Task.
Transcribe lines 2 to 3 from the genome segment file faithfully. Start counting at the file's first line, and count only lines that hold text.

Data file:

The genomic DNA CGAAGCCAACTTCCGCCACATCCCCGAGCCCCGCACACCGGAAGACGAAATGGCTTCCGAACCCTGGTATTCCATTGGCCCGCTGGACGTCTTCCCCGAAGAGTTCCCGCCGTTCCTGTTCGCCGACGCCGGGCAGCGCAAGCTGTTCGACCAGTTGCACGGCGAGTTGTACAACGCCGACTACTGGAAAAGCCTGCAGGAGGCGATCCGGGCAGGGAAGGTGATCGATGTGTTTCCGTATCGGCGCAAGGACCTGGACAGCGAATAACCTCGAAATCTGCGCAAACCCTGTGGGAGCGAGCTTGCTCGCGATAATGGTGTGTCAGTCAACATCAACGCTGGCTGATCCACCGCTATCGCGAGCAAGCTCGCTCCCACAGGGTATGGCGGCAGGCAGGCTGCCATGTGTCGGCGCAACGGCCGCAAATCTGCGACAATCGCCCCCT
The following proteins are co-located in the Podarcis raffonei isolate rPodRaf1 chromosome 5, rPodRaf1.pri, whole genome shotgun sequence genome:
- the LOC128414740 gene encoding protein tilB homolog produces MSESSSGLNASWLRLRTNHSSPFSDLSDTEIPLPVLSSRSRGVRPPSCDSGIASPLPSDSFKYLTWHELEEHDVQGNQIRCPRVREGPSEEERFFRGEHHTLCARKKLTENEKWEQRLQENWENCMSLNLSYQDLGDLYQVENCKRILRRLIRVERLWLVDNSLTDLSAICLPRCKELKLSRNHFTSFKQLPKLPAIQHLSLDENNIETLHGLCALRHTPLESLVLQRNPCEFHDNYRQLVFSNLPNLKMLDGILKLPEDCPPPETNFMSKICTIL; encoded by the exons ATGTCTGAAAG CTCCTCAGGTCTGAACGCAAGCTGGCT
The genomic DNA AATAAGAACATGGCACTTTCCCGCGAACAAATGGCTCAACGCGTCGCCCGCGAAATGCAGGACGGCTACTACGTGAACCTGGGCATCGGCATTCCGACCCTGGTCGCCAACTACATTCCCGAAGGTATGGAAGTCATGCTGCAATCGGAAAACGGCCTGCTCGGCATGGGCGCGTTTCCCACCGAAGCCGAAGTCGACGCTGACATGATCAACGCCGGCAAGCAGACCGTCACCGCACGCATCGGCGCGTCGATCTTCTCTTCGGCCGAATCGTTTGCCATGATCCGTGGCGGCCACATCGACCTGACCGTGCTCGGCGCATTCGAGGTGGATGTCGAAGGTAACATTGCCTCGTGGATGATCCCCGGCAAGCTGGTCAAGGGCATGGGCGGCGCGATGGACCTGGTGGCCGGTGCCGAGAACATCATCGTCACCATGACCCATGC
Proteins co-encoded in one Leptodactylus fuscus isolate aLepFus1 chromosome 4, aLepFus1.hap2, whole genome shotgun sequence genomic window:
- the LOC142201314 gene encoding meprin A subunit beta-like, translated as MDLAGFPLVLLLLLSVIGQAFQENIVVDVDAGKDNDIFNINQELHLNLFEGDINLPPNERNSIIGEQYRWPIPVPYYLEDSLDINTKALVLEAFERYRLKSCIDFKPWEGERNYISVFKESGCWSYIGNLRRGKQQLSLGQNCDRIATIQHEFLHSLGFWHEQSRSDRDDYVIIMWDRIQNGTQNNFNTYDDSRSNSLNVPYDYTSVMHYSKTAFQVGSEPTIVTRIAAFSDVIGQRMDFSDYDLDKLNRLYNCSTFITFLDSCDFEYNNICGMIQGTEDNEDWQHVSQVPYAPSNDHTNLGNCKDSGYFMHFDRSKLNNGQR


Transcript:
The following proteins are co-located in the Podarcis raffonei isolate rPodRaf1 chromosome 5, rPodRaf1.pri, whole genome shotgun sequence genome:
- the LOC128414740 gene encoding protein tilB homolog produces MSESSSGLNASWLRLRTNHSSPFSDLSDTEIPLPVLSSRSRGVRPPSCDSGIASPLPSDSFKYLTWHELEEHDVQGNQIRCPRVREGPSEEERFFRGEHHTLCARKKLTENEKWEQRLQENWENCMSLNLSYQDLGDLYQVENCKRILRRLIRVERLWLVDNSLTDLSAICLPRCKELKLSRNHFTSFKQLPKLPAIQHLSLDENNIETLHGLCALRHTPLESLVLQRNPCEFHDNYRQLVFSNLPNLKMLDGILKLPEDCPPPETNFMSKICTIL; encoded by the exons ATGTCTGAAAG CTCCTCAGGTCTGAACGCAAGCTGGCT